Wednesday, 5 December 2012
Order of Business.
The Order of Business is No. 1, Private Members' business, Statute of Limitations (Amendment)(Home Remediation-Pyrite) Bill 2012 - Order for Second Stage and Second Stage, to be taken at the conclusion of the Order of Business and to conclude no later than 1.45 p.m.; No. 2, statements on Budget 2013, to be taken at 5.30 p.m. and to conclude no later than 7.30 p.m., with the contributions of group spokespersons not to exceed eight minutes and those of all other Senators not to exceed five minutes and the Minister to be called upon to reply no later than 7.20 p.m.; and No. 5, Personal Insolvency Bill 2012 - Committee Stage (Resumed), to be taken at 7.30 p.m.
This is an important day, given that the budget for next year is due to be introduced. We will have two hours to discuss the budget later in the day. I hope the Government will take the opportunity afforded by the budget to reverse the cuts to the home help service it introduced this year. I also hope it will live up to the commitments it made in the programme for Government. The Minister for Finance, Deputy Noonan, will have the opportunity later today to indicate in clear terms that he wants to protect the least well off, the disabled and the infirm. I hope the Government will take the opportunities to which I refer but we will discuss that matter later.
Will the Deputy Leader arrange a debate in due course in respect of the resourcing of An Bord Pleanála? I make this request because I have become aware of a number of shovel-ready projects in Dublin in respect of which finance is available but which have been delayed because they are before An Bord Pleanála. I accept that this is through no fault of the staff of An Bord Pleanála. I am of the view that we must give consideration to the overall resourcing relating to this organisation. There are two projects of which I am aware where there is a danger of the finance being withdrawn as a result of the objections of a single individual. Objections are fine and people are entitled to make them but An Bord Pleanála has extended its periods of consideration in respect of the projects to which I refer. I am sure there are similar projects throughout the country which could give rise to job creation and attract investment in these very difficult economic times.
Will the Deputy Leader arrange for a debate with the Minister for the Environment, Community and Local Government, Deputy Hogan - when he returns from abroad - in respect of this matter? Such a debate would allow the Minister to outline the plans he has to properly resource An Bord Pleanála. Everyone is aware that local authorities each have similar numbers of staff in their planning offices as were there when there was much more work to be done. How many of these staff could be transferred to An Bord Pleanála in order to try to expedite planning decisions? I am concerned that we will lose a number of quite significant projects as a result of delays within An Bord Pleanála. It would be worthwhile discussing this matter, particularly if it assists in getting projects off the ground and attracting investment to towns and cities throughout the country. This is a serious matter of which, I am sure, colleagues have been made aware.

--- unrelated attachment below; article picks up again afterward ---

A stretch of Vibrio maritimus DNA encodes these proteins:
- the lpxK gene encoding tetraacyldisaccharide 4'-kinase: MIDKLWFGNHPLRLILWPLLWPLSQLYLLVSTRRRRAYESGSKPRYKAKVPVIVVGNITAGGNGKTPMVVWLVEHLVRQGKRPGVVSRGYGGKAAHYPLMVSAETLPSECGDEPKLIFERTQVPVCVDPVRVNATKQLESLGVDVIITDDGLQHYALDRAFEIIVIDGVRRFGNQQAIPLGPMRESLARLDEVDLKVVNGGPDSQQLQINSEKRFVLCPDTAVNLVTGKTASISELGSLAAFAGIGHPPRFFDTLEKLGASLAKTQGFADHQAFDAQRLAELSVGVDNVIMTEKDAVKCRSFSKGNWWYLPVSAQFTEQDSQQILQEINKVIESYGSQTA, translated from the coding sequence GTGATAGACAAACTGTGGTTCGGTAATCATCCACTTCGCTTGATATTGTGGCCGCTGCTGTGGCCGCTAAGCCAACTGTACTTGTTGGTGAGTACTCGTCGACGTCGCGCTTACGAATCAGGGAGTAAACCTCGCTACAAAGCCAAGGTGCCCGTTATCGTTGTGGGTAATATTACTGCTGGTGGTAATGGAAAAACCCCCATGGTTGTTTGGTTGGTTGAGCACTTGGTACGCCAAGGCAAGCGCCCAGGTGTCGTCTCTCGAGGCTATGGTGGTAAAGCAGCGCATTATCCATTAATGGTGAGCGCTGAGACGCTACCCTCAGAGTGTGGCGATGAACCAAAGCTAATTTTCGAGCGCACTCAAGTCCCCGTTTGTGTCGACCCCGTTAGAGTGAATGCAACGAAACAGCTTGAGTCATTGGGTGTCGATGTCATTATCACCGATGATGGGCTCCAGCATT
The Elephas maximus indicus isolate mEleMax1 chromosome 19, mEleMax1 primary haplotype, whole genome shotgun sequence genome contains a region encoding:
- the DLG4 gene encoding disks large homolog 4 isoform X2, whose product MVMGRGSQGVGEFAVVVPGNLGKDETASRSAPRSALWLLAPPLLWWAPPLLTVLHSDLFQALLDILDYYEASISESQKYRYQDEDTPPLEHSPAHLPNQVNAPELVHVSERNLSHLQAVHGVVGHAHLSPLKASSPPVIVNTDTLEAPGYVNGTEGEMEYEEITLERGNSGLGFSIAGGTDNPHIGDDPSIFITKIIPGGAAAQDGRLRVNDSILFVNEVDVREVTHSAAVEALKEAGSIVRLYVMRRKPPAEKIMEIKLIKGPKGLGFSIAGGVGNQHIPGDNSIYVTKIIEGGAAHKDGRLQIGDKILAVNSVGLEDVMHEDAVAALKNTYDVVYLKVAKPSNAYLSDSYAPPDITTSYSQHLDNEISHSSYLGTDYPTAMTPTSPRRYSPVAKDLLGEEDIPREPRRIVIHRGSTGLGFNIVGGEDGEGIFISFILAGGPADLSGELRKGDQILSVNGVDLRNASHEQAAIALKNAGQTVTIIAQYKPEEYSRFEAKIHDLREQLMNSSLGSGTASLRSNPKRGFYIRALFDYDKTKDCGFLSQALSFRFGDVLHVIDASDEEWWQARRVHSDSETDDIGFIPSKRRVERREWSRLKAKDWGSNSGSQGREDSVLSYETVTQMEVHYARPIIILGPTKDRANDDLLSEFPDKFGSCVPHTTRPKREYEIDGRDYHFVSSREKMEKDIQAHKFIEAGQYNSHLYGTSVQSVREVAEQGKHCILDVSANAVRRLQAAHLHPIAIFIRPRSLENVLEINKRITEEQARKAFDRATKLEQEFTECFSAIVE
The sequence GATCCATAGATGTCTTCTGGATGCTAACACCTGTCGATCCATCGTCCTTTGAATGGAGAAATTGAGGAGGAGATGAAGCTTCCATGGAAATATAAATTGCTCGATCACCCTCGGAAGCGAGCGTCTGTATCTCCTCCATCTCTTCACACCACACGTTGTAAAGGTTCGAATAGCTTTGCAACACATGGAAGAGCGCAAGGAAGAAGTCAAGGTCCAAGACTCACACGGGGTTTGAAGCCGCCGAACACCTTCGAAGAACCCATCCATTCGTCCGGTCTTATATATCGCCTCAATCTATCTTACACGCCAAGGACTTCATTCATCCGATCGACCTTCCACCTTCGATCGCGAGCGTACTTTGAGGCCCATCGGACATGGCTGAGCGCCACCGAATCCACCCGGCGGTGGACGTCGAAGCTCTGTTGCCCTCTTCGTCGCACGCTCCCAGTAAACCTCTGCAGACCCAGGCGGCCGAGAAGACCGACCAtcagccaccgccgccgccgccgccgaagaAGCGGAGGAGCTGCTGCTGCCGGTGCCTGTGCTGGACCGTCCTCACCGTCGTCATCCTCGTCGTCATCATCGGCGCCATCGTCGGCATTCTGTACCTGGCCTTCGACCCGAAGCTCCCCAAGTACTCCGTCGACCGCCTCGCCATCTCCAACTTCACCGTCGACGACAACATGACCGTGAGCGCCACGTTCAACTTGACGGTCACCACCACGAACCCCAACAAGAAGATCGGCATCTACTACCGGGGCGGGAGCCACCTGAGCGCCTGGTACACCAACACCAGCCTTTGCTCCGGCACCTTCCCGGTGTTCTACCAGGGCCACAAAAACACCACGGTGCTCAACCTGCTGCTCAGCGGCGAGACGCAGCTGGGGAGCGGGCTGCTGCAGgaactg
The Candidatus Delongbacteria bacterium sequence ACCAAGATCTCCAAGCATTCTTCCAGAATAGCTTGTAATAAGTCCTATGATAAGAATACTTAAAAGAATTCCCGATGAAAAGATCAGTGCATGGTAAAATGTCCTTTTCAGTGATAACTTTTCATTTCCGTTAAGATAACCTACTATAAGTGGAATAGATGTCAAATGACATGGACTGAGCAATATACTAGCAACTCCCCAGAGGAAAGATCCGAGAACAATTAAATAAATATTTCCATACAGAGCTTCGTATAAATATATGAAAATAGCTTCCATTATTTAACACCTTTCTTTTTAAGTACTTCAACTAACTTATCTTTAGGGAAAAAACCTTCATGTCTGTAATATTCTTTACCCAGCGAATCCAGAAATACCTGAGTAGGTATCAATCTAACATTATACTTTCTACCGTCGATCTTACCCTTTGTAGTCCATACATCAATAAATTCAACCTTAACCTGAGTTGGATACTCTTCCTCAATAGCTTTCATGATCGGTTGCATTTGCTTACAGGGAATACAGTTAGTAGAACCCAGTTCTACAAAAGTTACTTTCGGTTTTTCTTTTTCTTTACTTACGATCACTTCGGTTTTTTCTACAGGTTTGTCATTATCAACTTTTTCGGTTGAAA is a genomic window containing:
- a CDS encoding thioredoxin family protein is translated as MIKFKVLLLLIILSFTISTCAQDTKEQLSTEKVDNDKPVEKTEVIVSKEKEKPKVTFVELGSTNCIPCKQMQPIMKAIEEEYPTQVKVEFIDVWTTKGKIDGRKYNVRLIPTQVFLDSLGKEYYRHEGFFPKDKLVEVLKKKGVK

Will the Deputy Leader arrange a debate in respect of palliative care as soon as possible? I have made requests to the Leader on four different occasions in respect of the holding of such a debate. Many Members met representatives from the One Day More group in July and I was given a commitment immediately after that meeting that a proper debate would be held in respect of this matter. It is very important that such a debate should take place. I would like a debate on palliative care to be scheduled before the end of the current term.
On the day that is in it, I wish Ministers and Members well. I am sure the hallmark of the budget will be fairness and the latter is certainly the aim and intention. I hope Members will not be feeling too much below par later in the day.
I will withhold my comments on the budget until we discover what it contains and whether all the reports relating to it have been accurate.
I echo Senator Darragh O'Brien's call for a debate on palliative care. This is an issue I have also raised on several occasions. I will do whatever is required in order to ensure that the debate is held at the earliest opportunity.
I wish to request a debate on the proposed new child and family support agency. When created, this will be the second largest agency in the State and it will have the potential to impact on the lives of all children in Ireland. I am extremely concerned by the fact that the report of the relevant task force into the agency was published in July. I have requested a debate on this and other issues relating to children on a number of occasions. I am of the view that this is a particularly pressing matter. The Minister for Children and Youth Affairs is supposed to introduce a Bill to facilitate the establishment of the agency, which was due to be in place by 1 January next. In order to facilitate a debate on this matter, I took the opportunity this morning to write to the Cathaoirleach and suggest the names of three people who could be invited to address the House on the proposed new child and family support agency. Even if the Minister for Children and Youth Affairs is not available, the Seanad should proceed to engage in a debate on this matter. This agency is too important and we should not be obliged to await the publication of the Bill before engaging in a discussion on it. As already stated, a report has been produced in respect of what will be the second largest agency in the State. Regardless of whether it is resources or children's lives, we should engage in a debate on this matter at the very earliest opportunity.